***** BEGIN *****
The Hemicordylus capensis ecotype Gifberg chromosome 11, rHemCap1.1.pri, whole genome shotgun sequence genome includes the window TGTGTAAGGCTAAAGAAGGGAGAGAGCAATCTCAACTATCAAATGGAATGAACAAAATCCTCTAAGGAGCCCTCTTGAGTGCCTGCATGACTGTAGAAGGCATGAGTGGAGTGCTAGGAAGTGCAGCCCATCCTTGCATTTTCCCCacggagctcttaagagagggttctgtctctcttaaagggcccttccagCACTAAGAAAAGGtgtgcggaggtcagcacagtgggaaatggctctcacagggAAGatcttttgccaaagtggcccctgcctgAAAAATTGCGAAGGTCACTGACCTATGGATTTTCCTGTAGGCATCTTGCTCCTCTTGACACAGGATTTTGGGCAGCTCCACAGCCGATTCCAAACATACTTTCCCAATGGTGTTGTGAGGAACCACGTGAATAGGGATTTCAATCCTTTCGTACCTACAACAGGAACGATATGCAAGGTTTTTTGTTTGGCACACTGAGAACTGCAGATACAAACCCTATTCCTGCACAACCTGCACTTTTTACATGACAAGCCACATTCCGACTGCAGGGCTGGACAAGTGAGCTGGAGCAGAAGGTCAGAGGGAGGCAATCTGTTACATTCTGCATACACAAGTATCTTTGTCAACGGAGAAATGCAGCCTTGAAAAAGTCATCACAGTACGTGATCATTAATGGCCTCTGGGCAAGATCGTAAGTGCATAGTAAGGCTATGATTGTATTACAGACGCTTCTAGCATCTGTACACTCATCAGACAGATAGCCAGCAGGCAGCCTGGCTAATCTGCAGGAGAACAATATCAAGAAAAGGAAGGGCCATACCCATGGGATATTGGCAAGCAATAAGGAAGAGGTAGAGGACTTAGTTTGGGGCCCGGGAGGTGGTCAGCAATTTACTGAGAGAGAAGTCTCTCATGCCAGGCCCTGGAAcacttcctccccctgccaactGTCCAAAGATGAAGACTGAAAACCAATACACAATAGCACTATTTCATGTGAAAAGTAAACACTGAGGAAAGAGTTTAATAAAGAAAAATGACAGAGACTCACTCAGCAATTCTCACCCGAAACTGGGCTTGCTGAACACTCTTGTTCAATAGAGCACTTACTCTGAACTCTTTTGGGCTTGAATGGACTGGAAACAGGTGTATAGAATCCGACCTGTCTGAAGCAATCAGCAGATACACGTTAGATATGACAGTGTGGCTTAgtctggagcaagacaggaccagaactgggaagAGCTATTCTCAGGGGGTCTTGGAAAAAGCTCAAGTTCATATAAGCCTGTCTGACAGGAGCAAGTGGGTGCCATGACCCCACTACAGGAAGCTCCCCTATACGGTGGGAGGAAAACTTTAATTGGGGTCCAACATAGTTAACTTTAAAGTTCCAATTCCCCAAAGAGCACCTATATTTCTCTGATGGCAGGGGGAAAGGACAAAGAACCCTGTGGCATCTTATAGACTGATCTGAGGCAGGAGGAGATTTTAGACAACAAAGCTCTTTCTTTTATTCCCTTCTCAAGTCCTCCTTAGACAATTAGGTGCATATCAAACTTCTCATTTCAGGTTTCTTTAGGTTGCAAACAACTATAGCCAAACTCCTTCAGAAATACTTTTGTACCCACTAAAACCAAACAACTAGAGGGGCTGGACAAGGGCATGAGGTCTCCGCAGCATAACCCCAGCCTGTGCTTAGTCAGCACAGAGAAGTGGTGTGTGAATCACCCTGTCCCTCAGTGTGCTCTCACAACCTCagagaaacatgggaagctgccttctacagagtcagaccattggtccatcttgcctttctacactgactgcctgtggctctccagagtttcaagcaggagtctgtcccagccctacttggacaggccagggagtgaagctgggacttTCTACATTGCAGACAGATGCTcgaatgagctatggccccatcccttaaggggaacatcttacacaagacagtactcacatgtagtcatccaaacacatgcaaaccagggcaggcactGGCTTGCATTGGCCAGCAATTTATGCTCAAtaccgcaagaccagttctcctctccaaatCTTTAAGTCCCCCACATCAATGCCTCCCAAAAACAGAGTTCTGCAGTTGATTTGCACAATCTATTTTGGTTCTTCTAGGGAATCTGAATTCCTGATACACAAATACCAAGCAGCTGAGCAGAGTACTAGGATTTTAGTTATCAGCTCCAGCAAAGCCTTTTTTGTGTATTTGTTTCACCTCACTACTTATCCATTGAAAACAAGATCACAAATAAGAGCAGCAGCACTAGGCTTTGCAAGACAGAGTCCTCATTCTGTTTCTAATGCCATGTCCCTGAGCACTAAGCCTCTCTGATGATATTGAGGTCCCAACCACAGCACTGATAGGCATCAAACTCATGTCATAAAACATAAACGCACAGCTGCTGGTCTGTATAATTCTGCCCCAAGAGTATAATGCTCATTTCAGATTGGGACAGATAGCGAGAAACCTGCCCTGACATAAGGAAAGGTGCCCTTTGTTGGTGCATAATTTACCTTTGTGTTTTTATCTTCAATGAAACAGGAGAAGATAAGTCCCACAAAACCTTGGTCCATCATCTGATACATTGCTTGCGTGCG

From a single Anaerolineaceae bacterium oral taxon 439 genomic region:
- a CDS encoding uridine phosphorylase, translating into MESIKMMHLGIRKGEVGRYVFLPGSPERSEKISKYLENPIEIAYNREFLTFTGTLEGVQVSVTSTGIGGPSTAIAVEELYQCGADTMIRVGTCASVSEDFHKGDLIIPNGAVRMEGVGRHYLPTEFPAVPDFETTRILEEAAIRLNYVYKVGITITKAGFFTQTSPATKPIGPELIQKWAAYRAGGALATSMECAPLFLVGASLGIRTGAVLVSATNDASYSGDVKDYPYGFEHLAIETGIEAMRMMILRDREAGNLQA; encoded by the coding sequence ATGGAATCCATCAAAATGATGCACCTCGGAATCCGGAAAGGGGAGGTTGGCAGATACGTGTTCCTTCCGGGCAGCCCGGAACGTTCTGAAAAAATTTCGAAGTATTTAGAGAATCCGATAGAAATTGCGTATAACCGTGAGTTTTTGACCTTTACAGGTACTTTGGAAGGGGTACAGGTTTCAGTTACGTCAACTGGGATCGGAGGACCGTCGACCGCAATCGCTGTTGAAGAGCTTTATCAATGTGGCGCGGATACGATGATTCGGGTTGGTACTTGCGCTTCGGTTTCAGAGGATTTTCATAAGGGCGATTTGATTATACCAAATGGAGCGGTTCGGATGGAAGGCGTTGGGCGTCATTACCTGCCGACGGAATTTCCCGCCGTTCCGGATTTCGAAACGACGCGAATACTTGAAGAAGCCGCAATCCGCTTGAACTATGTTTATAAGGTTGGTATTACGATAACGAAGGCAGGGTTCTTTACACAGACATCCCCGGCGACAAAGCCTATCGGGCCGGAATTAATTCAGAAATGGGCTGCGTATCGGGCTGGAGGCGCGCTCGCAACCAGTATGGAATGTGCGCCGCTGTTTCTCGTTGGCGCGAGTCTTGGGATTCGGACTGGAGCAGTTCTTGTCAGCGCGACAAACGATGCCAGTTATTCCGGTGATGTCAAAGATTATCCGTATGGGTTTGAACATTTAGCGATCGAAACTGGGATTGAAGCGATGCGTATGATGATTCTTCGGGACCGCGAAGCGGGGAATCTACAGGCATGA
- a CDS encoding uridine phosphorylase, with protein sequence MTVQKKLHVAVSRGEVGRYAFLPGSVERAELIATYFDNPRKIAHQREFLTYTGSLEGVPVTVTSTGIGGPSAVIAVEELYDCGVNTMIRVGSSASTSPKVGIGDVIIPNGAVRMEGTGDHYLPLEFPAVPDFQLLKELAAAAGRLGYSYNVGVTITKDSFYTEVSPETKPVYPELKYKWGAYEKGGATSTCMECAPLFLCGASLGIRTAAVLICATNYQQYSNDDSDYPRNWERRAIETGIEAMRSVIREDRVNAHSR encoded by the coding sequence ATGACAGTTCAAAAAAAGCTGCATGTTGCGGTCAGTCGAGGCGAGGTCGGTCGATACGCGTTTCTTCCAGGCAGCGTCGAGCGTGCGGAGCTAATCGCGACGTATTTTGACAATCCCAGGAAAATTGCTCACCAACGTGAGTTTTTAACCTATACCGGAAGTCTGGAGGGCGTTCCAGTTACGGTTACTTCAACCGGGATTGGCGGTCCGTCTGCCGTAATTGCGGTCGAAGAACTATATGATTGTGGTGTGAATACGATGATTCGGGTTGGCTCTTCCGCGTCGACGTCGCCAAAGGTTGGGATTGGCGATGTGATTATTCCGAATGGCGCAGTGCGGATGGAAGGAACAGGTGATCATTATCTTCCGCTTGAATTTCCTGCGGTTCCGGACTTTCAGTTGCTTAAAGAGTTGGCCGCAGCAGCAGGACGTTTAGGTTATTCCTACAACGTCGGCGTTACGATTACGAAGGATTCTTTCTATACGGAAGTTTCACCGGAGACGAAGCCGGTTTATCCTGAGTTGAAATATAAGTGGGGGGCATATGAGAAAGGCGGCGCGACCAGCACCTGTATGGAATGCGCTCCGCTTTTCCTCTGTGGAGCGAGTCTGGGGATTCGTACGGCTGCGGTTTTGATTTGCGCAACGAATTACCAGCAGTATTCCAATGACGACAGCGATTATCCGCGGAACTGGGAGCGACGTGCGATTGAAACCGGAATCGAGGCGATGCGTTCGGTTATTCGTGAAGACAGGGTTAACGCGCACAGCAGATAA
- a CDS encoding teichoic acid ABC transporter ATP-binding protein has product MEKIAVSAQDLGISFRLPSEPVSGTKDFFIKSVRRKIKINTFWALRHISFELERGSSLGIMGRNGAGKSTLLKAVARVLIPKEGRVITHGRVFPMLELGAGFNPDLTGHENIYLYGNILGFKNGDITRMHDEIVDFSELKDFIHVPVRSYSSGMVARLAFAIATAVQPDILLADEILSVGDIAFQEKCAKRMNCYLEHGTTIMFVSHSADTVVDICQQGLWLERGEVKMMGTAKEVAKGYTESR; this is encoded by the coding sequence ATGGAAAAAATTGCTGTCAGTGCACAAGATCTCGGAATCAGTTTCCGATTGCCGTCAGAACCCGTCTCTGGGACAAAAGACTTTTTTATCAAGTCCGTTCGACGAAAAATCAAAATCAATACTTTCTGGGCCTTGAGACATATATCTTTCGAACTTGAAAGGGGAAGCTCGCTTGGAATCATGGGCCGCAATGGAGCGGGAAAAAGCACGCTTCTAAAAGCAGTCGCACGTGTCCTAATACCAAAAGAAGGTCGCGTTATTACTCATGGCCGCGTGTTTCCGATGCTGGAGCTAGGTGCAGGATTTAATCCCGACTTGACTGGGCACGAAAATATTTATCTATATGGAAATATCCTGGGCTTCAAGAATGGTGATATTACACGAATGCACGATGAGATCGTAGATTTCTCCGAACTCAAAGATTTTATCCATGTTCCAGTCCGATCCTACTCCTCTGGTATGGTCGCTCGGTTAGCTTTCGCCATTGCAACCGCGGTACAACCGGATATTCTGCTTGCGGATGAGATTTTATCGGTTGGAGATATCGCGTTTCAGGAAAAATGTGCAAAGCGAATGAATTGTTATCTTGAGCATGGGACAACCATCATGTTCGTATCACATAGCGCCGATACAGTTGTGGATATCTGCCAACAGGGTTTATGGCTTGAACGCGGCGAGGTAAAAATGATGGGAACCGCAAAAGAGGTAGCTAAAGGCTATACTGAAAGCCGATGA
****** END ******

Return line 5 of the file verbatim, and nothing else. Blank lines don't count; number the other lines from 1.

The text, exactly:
- a CDS encoding teichoic acid ABC transporter ATP-binding protein has product MEKIAVSAQDLGISFRLPSEPVSGTKDFFIKSVRRKIKINTFWALRHISFELERGSSLGIMGRNGAGKSTLLKAVARVLIPKEGRVITHGRVFPMLELGAGFNPDLTGHENIYLYGNILGFKNGDITRMHDEIVDFSELKDFIHVPVRSYSSGMVARLAFAIATAVQPDILLADEILSVGDIAFQEKCAKRMNCYLEHGTTIMFVSHSADTVVDICQQGLWLERGEVKMMGTAKEVAKGYTESR; this is encoded by the coding sequence ATGGAAAAAATTGCTGTCAGTGCACAAGATCTCGGAATCAGTTTCCGATTGCCGTCAGAACCCGTCTCTGGGACAAAAGACTTTTTTATCAAGTCCGTTCGACGAAAAATCAAAATCAATACTTTCTGGGCCTTGAGACATATATCTTTCGAACTTGAAAGGGGAAGCTCGCTTGGAATCATGGGCCGCAATGGAGCGGGAAAAAGCACGCTTCTAAAAGCAGTCGCACGTGTCCTAATACCAAAAGAAGGTCGCGTTATTACTCATGGCCGCGTGTTTCCGATGCTGGAGCTAGGTGCAGGATTTAATCCCGACTTGACTGGGCACGAAAATATTTATCTATATGGAAATATCCTGGGCTTCAAGAATGGTGATATTACACGAATGCACGATGAGATCGTAGATTTCTCCGAACTCAAAGATTTTATCCATGTTCCAGTCCGATCCTACTCCTCTGGTATGGTCGCTCGGTTAGCTTTCGCCATTGCAACCGCGGTACAACCGGATATTCTGCTTGCGGATGAGATTTTATCGGTTGGAGATATCGCGTTTCAGGAAAAATGTGCAAAGCGAATGAATTGTTATCTTGAGCATGGGACAACCATCATGTTCGTATCACATAGCGCCGATACAGTTGTGGATATCTGCCAACAGGGTTTATGGCTTGAACGCGGCGAGGTAAAAATGATGGGAACCGCAAAAGAGGTAGCTAAAGGCTATACTGAAAGCCGATGA